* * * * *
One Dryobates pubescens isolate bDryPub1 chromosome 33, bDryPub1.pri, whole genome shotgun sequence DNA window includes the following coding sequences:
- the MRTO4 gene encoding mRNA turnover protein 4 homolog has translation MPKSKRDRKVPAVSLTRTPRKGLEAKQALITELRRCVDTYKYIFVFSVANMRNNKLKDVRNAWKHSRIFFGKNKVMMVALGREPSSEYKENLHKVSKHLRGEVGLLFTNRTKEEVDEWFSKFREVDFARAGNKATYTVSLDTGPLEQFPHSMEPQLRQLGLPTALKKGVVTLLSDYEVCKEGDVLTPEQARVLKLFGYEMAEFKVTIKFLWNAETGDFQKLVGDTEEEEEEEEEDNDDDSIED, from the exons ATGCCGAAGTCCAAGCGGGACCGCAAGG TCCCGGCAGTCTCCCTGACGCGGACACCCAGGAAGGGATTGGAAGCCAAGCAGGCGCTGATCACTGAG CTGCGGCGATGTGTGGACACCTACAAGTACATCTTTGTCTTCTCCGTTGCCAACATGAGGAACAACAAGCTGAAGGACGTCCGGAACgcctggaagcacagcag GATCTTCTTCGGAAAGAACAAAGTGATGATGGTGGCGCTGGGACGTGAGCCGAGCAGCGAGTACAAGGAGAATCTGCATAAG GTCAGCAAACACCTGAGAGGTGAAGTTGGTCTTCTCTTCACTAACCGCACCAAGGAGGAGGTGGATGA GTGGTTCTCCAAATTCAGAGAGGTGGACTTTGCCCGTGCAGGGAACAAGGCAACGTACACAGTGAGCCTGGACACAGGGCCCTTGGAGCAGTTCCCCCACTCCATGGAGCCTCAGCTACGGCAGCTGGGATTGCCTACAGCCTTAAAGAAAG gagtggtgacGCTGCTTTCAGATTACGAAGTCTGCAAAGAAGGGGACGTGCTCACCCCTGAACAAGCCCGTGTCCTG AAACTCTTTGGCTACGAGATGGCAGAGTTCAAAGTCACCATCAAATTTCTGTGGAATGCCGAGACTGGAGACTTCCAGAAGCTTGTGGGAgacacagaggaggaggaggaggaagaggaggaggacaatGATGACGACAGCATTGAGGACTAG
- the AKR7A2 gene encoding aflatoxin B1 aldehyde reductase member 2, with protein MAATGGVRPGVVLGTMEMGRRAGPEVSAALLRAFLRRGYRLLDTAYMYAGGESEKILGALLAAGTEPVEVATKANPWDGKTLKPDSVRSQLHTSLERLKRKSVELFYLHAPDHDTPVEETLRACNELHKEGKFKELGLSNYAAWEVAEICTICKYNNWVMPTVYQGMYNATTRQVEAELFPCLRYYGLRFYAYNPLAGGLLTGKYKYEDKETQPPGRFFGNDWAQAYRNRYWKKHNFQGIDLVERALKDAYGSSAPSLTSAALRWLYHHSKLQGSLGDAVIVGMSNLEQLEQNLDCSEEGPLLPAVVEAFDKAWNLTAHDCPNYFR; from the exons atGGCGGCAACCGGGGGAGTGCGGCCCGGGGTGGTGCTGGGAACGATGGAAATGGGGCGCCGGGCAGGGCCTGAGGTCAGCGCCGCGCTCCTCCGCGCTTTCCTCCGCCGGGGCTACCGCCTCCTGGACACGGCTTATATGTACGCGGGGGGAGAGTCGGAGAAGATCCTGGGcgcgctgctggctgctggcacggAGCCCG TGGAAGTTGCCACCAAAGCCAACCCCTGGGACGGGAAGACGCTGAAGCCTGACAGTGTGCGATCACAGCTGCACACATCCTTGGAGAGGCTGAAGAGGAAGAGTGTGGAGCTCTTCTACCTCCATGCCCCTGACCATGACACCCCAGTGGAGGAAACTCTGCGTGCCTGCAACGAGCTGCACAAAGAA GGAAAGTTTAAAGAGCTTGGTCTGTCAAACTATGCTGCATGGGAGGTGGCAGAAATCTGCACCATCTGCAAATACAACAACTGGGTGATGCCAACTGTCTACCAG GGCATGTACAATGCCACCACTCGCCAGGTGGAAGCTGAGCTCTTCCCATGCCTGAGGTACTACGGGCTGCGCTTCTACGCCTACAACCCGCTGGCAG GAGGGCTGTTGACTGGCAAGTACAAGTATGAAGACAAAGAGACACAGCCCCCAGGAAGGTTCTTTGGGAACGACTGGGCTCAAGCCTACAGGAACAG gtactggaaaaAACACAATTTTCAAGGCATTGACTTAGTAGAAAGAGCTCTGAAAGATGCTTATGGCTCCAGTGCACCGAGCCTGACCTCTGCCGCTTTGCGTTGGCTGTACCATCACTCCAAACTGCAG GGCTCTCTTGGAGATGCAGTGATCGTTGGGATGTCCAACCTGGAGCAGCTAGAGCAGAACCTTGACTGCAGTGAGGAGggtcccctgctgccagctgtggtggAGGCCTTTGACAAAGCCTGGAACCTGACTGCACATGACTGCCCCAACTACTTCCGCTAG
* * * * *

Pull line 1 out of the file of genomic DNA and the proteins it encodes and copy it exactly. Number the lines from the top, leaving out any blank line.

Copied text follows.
One Dryobates pubescens isolate bDryPub1 chromosome 33, bDryPub1.pri, whole genome shotgun sequence DNA window includes the following coding sequences: